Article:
Paul McCartney has begun the process of re-acquiring The Beatles' catalog three decades after it was purchased by Michael Jackson. According to the U.S. Copyright Act of 1976, songwriters have the ability to reclaim the publishers' share of their songs after 56 years. The Lennon-McCartney catalog will qualify at the beginning in 2018, although McCartney is only eligible to reclaim his half of their compositions and only in the United States. In 2009, Yoko Ono agreed to a deal with Sony/ATV giving the company ownership of John Lennon's half for the life of the copyright.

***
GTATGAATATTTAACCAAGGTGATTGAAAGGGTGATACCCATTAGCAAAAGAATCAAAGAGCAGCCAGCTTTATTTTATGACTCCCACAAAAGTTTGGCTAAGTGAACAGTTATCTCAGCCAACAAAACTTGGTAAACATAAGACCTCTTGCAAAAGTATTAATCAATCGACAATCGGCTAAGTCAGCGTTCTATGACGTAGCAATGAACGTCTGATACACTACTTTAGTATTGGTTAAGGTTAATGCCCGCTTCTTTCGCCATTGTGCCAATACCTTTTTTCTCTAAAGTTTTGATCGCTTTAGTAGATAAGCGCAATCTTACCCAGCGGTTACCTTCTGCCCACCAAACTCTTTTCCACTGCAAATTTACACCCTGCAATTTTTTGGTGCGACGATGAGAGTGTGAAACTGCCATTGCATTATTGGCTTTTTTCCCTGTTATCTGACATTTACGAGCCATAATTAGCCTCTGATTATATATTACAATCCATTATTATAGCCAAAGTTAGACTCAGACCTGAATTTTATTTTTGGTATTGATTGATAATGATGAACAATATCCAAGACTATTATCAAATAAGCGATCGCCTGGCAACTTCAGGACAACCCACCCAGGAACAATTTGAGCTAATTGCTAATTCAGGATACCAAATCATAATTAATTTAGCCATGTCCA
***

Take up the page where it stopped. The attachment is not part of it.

Surprisingly, Paul has never before owned the rights to a majority of the music he wrote as a member of The Beatles, as the compositions were originally owned by Northern Songs, the publishing company established by Beatles manager Brian Epstein. Following Epstein's death in 1967, Northern Songs was sold to ATV Music, despite efforts by McCartney and Lennon to purchase the company themselves, while in 1985, Michael Jackson famously purchased ATV Music after having a conversation with McCartney about the value of music publishing. 10 years later, Jackson agreed to a merge ATV with Sony, relinquishing half of the music in the process. Sony acquired the remaining 50% from Jackson’s estate earlier this month. And now, McCartney has filed a termination notice for 32 Lennon-McCartney songs last December.